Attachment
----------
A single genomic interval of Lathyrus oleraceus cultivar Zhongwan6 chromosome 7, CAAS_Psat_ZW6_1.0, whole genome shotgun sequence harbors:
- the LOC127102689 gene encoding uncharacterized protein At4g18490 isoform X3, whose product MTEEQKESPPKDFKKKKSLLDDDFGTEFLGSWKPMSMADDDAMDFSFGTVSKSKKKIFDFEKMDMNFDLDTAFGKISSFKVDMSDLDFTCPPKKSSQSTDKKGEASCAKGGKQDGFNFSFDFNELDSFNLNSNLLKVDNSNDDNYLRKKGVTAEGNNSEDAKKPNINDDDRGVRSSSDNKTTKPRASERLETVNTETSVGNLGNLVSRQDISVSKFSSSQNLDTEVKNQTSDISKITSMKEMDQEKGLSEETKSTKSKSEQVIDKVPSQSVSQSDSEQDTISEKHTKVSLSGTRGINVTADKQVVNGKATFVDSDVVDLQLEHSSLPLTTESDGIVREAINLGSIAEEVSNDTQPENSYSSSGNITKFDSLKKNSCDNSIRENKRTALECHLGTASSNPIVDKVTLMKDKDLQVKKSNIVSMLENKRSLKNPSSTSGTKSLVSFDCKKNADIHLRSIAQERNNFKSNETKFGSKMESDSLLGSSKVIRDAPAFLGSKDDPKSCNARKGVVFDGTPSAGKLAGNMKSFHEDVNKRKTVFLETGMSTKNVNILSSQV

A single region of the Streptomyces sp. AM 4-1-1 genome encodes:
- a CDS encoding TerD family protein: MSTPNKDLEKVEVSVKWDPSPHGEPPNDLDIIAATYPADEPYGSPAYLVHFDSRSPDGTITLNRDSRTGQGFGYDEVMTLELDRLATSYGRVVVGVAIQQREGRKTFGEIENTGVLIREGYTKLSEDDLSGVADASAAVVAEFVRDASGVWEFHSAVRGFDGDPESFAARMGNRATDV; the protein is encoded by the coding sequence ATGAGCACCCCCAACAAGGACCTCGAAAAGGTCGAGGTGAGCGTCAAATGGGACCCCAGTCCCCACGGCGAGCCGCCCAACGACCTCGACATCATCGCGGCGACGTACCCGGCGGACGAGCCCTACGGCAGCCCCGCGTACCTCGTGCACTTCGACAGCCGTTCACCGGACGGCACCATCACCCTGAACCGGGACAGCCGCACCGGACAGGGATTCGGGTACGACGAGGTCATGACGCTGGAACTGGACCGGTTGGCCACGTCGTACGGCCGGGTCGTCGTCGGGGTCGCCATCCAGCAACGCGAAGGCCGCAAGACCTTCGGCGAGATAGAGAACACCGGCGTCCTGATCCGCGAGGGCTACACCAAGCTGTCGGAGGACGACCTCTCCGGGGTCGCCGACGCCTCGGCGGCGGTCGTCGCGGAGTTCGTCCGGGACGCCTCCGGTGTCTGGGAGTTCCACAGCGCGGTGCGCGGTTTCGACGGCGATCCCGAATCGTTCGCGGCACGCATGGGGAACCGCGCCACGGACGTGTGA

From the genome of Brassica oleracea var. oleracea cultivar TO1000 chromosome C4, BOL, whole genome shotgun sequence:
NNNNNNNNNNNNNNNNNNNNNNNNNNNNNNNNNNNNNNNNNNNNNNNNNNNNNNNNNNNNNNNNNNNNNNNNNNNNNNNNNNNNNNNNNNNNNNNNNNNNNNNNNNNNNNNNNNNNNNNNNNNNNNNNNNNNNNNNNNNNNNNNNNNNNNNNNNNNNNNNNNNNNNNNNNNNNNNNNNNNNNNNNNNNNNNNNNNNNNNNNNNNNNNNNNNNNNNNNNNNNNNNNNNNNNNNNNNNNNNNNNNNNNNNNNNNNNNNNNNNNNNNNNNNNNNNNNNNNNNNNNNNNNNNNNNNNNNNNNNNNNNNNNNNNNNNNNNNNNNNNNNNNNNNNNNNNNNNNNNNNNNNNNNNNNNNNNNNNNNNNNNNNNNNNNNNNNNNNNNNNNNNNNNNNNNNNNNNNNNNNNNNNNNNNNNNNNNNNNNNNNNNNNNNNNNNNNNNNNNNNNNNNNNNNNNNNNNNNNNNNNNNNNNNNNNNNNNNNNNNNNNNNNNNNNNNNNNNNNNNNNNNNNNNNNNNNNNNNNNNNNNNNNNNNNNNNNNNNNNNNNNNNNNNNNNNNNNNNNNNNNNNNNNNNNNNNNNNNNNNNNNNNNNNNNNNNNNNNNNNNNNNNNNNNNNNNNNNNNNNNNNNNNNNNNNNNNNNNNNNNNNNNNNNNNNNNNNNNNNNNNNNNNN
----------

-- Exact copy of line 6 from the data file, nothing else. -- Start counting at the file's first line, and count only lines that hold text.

NNNNNNNNNNNNNNNNNNNNNNNNNNNNNNNNNNNNNNNNNNNNNNNNNNNNNNNNNNNNNNNNNNNNNNNNNNNNNNNNNNNNNNNNNNNNNNNNNNNNNNNNNNNNNNNNNNNNNNNNNNNNNNNNNNNNNNNNNNNNNNNNNNNNNNNNNNNNNNNNNNNNNNNNNNNNNNNNNNNNNNNNNNNNNNNNNNNNNNNNNNNNNNNNNNNNNNNNNNNNNNNNNNNNNNNNNNNNNNNNNNNNNNNNNNNNNNNNNNNNNNNNNNNNNNNNNNNNNNNNNNNNNNNNNNNNNNNNNNNNNNNNNNNNNNNNNNNNNNNNNNNNNNNNNNNNNNNNNNNNNNNNNNNNNNNNNNNNNNNNNNNNNNNNNNNNNNNNNNNNNNNNNNNNNNNNNNNNNNNNNNNNNNNNNNNNNNNNNNNNNNNNNNNNNNNNNNNNNNNNNNNNNNNNNNNNNNNNNNNNNNNNNNNNNNNNNNNNNNNNNNNNNNNNNNNNNNNNNNNNNNNNNNNNNNNNNNNNNNNNNNNNNNNNNNNNNNNNNNNNNNNNNNNNNNNNNNNNNNNNNNNNNNNNNNNNNNNNNNNNNNNNNNNNNNNNNNNNNNNNNNNNNNNNNNNNNNNNNNNNNNNNNNNNNNNNNNNNNNNNNNNNNNNNNNNNNNNNNNNNNNNNNNN